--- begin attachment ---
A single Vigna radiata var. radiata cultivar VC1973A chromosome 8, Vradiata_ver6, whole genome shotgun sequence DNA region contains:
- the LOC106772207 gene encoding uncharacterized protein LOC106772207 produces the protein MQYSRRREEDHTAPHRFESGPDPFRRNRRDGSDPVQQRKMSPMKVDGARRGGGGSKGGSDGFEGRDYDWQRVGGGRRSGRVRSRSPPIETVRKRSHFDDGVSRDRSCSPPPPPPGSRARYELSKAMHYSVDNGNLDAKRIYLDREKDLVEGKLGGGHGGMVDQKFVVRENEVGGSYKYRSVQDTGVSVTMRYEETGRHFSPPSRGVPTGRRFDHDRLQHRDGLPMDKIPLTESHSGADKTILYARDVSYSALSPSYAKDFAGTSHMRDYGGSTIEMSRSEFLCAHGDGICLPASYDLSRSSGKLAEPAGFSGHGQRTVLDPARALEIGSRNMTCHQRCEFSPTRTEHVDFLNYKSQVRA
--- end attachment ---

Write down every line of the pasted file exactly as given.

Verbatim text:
A single Vigna radiata var. radiata cultivar VC1973A chromosome 8, Vradiata_ver6, whole genome shotgun sequence DNA region contains:
- the LOC106772207 gene encoding uncharacterized protein LOC106772207 produces the protein MQYSRRREEDHTAPHRFESGPDPFRRNRRDGSDPVQQRKMSPMKVDGARRGGGGSKGGSDGFEGRDYDWQRVGGGRRSGRVRSRSPPIETVRKRSHFDDGVSRDRSCSPPPPPPGSRARYELSKAMHYSVDNGNLDAKRIYLDREKDLVEGKLGGGHGGMVDQKFVVRENEVGGSYKYRSVQDTGVSVTMRYEETGRHFSPPSRGVPTGRRFDHDRLQHRDGLPMDKIPLTESHSGADKTILYARDVSYSALSPSYAKDFAGTSHMRDYGGSTIEMSRSEFLCAHGDGICLPASYDLSRSSGKLAEPAGFSGHGQRTVLDPARALEIGSRNMTCHQRCEFSPTRTEHVDFLNYKSQVRA